-- Swami Vivekananda
The ancestor of every destructive action, every destructive decision, is a negative thought. We do not have to be afraid of negative thoughts as long as we do not welcome them. They are in the air, and they may knock at anyone's door; but if we do not embrace them, ask them in, and make them our own, they can have no power over us.
We can think of thoughts as hitchhikers. At the entrance to the freeway, we used to see a lot of hitchhikers carrying signs: "Vancouver," "Mexico," "L.A." One said in simple desperation, "Anywhere!" Thoughts are a lot like those hitchhikers. We can pick them up or pass them by. Negative thoughts carry signs, but usually we see only one side, the side with all the promises. The back of the sign tells us their true destination: sickness and sorrow.
Nobody is obliged to pick up these passengers. If we do not stop and let them in, they cannot go anywhere, because they are not real until we support them. There is sympathy in the world: pick it up. There is antipathy in the world: don't pick it up. Hatred destroys. Love heals.
-- Eknath Easwaran
Thursday, January 07, 2010
As usual, Eknath Easwaran spoke to me in a place that I truly resonate with. Returning home after a wonderful trip to the "left coast" I'm ready to move into a level of greater conscious attention, enabling me to flourish in body, mind, and spirit as I enter the new decade.
I have been consistent with a daily sitting practice since the Soul Writing Retreat in October. I hope to continue deepening my practice and overall wellness as I learn how to increasingly direct my attention.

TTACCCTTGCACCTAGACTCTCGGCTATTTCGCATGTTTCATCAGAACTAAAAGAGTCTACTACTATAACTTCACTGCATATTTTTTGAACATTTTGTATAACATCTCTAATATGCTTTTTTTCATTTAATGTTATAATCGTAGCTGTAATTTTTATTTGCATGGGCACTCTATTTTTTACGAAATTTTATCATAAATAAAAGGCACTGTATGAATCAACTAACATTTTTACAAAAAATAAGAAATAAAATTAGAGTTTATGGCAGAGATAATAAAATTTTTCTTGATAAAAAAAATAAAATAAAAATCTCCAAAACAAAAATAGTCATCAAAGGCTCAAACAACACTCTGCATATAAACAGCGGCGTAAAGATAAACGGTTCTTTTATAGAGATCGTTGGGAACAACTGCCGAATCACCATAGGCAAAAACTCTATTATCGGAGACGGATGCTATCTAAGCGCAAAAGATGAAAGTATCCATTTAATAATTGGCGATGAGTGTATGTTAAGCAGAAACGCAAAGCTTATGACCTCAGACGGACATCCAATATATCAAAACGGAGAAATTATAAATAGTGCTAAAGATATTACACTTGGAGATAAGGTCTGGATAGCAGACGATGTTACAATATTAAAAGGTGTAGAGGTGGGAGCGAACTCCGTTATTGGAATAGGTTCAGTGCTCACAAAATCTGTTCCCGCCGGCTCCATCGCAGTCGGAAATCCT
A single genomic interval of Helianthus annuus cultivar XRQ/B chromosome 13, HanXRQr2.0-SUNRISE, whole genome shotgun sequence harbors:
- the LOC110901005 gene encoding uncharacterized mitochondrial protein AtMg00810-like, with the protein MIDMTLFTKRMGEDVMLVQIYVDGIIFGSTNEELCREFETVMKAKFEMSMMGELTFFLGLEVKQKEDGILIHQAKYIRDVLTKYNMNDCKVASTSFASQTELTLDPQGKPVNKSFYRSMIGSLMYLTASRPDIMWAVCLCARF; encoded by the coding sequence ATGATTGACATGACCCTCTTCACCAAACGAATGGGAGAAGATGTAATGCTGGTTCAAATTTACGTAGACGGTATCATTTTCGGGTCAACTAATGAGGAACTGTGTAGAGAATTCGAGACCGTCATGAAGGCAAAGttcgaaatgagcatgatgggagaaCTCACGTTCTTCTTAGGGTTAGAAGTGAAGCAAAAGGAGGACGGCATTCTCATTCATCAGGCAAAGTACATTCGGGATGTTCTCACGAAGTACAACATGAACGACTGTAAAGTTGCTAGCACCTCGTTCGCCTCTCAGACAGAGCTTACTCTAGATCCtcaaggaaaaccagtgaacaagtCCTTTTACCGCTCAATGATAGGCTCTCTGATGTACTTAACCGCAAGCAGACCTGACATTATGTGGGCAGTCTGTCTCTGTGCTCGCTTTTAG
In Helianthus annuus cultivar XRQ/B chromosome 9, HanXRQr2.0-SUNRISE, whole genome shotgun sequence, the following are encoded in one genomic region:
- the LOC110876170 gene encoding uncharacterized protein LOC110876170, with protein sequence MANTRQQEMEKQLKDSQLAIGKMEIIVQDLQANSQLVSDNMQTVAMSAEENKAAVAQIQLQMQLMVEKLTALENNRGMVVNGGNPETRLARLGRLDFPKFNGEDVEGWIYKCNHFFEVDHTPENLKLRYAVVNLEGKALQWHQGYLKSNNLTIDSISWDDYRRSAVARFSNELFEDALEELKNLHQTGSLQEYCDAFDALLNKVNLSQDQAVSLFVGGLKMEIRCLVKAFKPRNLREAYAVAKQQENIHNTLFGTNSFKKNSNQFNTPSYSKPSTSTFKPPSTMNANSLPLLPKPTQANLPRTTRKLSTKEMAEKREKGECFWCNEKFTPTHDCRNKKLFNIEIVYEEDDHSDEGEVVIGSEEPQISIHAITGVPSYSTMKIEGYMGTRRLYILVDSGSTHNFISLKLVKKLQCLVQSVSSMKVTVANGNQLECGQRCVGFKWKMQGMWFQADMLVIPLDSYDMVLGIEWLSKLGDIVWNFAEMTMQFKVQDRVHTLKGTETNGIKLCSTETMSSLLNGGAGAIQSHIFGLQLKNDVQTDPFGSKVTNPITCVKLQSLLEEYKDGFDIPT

May we all grow and flourish in this new year!
Genius...means little more than the faculty of perceiving in an inhabitual way.
-- William James
Attention is very much like a searchlight, and it should be mounted in such a way that it can be trained on any subject freely. When we are caught up in some compulsion, this searchlight has become stuck. After many years of being stuck like this, it is hard to believe that the light can turn. We think that the compulsion has become a permanent part of our personality. But gradually, we can learn to work our attention free.
As an experiment, try to work cheerfully at some job you dislike: you are training your attention to go where you want it to go. Whatever you do, give it your best concentration. Another good exercise is learning to drop what you are doing and shift your attention to something else when the situation demands. For example, when you leave your office, leave your work there. Don't let it follow you home and come into the dining room like an untrained dog, barking at your heels.
All this is the spiritual equivalent of kicking exercises in a dance lesson or knee bends in an aerobics class. By practicing these exercises, anybody can learn to direct attention freely.
-- Eknath Easwaran